Planning for network security

Network security is a critical aspect of your network planning. Your network connection must securely allow legitimate traffic through the door while keeping illegitimate traffic out.

Before you begin your network security planning tasks, complete these tasks.

Before you begin
__ Develop a list of all of the points of entry into your network.
__ Create a corporate security policy that network security policy will follow. Include policies about access to confidential and sensitive information, what actions are taken in the event of a breach, and by whom.
Network security planning tasks
__ Develop a network security policy
You can develop a network security policy by starting with your corporate security policy, develop a network security policy. These elements are recommended for your plan:
  • Create a firewall

    Include a firewall in your security policy to filter traffic in and out of the network. The firewall should restrict data according to the protocol that it uses and terminate traffic if the protocol does not match the port that it is to travel through. Your firewall should also strictly limit open ports to prevent intruders from entering the corporate network.

  • Isolate confidential information

    Any system that has confidential or sensitive information should not be directly accessible from the outside. Access to these types of systems should be restricted from the inside; only authenticated users should gain access.

  • Create a demilitarized zone

    A demilitarized zone is an area that is outside of the firewall where transactions can take place without putting the network in jeopardy. All anonymous access to the network should remain in the demilitarized zone.

  • Develop an authentication scheme

    Authentication is the process of requiring a user ID and password, or some form of certificate-based authentication, to access a network domain. All direct access to the corporate intranet should require authentication. All direct access through the firewall should also require authentication. Plan to follow user ID and password best practices, which include long passwords (at least 8 characters), mixed passwords (a combination of letters, numbers, capitals, and lower case symbols), and regularly changed passwords (every two or three months).

  • Develop an encryption system

    Encryption is the process of turning all data into a code that is only decipherable by a system of private and public keys. All sensitive data that exits the corporate network should be encrypted. All sensitive data that arrives from remote offices into the network should also be encrypted.

  • Develop a social engineering blocking system

    Social engineering is the process of impersonating trusted individuals, over the phone, to gather sensitive information, such as passwords and corporate organizational information. This is a common technique used by hackers to gain access to networks. You should train employees to never give out this information over the phone. Proper training is the only defense against this type of security breach.

To learn more about how to develop a network security policy, see the chapter on IP security in the IP Network Design Guide.Link to a PDF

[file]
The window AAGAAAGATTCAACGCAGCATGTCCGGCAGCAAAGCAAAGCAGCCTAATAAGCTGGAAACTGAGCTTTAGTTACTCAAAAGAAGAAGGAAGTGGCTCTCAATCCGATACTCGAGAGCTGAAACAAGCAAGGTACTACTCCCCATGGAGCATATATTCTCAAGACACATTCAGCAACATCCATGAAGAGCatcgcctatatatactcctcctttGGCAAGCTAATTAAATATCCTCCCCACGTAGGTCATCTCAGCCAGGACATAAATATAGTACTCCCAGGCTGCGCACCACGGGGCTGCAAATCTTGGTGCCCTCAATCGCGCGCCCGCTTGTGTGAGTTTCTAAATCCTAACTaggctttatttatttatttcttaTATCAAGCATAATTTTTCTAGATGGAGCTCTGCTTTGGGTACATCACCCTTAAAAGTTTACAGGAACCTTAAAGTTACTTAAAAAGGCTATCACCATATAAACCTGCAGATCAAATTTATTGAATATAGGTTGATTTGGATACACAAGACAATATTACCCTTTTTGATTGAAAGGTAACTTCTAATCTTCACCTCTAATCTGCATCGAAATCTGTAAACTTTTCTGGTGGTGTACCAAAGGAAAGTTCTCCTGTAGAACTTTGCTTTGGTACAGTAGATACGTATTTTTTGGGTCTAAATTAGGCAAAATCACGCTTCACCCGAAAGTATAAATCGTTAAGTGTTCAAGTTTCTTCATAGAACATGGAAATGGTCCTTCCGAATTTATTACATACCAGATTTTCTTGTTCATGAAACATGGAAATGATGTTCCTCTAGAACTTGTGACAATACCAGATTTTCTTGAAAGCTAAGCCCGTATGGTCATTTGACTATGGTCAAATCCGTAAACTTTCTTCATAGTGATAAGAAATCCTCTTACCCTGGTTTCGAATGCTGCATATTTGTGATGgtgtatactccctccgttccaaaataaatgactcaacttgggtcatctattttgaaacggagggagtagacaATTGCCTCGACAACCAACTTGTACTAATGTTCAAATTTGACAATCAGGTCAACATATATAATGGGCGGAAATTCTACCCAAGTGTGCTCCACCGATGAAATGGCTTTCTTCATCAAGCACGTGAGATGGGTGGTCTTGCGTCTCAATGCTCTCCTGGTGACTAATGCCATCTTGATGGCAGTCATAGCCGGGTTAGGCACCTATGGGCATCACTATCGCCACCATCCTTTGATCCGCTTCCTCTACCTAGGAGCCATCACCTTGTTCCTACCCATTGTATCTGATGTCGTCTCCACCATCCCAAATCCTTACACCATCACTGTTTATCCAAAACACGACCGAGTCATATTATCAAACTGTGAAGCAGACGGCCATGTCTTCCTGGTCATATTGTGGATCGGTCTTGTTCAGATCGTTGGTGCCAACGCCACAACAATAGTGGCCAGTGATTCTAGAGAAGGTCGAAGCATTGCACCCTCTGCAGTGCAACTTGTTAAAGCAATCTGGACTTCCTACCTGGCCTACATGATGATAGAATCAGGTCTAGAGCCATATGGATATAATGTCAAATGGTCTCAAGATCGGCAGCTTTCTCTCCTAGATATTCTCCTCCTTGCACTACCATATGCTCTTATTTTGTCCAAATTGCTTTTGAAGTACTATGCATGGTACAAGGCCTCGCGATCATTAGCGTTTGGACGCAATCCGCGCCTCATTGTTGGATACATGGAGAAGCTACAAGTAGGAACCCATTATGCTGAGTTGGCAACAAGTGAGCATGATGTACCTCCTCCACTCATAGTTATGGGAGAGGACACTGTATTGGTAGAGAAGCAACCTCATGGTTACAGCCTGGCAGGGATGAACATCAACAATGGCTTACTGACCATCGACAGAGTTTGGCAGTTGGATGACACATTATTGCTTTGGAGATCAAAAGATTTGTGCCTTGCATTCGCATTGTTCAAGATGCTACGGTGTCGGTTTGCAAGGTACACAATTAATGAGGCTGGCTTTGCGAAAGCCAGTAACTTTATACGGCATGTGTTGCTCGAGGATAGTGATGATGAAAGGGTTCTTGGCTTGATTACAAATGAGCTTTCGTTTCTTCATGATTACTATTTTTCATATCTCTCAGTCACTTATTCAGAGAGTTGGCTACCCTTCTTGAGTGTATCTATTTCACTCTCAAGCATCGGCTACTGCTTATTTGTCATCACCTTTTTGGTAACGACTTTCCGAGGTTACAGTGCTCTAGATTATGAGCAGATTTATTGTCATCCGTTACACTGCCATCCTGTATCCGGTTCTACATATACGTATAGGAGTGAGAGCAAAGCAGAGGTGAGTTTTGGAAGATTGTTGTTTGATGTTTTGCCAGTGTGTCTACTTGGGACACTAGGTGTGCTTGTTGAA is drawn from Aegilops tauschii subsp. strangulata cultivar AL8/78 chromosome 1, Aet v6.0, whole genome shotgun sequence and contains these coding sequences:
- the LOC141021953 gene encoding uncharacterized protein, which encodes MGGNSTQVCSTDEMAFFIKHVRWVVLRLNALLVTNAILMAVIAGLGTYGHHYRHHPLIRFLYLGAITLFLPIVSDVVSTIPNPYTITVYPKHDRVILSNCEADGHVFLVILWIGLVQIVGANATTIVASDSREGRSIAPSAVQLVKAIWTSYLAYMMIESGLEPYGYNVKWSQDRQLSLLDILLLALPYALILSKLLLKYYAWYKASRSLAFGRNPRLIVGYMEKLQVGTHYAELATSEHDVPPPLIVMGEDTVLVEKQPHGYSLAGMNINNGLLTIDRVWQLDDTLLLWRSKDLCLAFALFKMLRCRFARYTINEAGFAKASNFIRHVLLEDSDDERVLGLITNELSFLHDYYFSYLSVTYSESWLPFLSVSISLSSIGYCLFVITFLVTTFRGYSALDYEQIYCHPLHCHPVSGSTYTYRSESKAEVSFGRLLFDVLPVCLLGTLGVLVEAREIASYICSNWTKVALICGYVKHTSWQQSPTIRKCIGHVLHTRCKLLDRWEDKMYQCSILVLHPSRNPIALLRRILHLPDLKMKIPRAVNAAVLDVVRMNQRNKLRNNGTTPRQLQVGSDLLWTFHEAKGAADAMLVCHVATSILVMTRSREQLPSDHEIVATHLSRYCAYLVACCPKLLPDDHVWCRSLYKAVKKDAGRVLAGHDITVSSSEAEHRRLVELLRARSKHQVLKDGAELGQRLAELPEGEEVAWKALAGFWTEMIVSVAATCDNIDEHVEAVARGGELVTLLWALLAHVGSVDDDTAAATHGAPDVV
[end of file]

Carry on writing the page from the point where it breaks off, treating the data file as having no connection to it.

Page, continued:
__ Plan for IP Security Architecture

IP Security Architecture (IPSec) is an open, standards-based security architecture that provides these features:

  • Data integrity, which prevents attacks that are based on ill-formed data
  • Replay protection, which prevents attacks that are based on replaying messages
  • Secure creation and automatic refresh of encryption keys
  • Strong cryptographic algorithms
  • Certificate-based authentication
IPSec includes several protocols that each perform one of these functions. Many security products use IPSec as a foundational architecture.

To learn more about IPSec, see the chapter on IP security in the IP Network Design Guide.Link to a PDF

__ Plan for virtual private networks

Virtual private networks (VPNs) use IPSec to create a secure, private connection, or tunnel, through a public network such as the Internet. You can use several tools on each platform to turn ordinary Internet connections into VPNs. VPNs encrypt and authenticate information between remote nodes of the corporate network for communication between remote users, branch offices, and corporate partners.

To learn more about how to implement a VPN, see the chapter on IP security in the IP Network Design Guide.Link to a PDF

__ Plan for virus and spyware protection

Viruses and other harmful software, called malware, disguises itself as legitimate business content, only to run malicious activity after it is inside the company network. Malware is the most pervasive form of network security breach. Each host on your network should be equipped with antivirus and antispyware applications that are updated weekly and run at least weekly. These programs are designed to block malware before it can replicate themselves over your network.

To learn how to prevent virus and spyware infections, see the chapter on IP security in the IP Network Design Guide.Link to a PDF

When you have completed these tasks, you should have a network security plan that identifies these elements:

__ Record a network security policy, which includes firewalls, demilitarized zones, access rules for sensitive information, authentication, encryption, and counter-social engineering training.
__ Record a topology of your security architecture, which includes the areas that require authenticated access, areas that are protected by firewalls, areas where your demilitarized zones are connected, and which remote users or offices use VPNs.
__ Record a list of antivirus and anti-spyware applications that you plan to load on host machines. Develop a policy for weekly updates and configure the hosts to automatically run the applications at least weekly.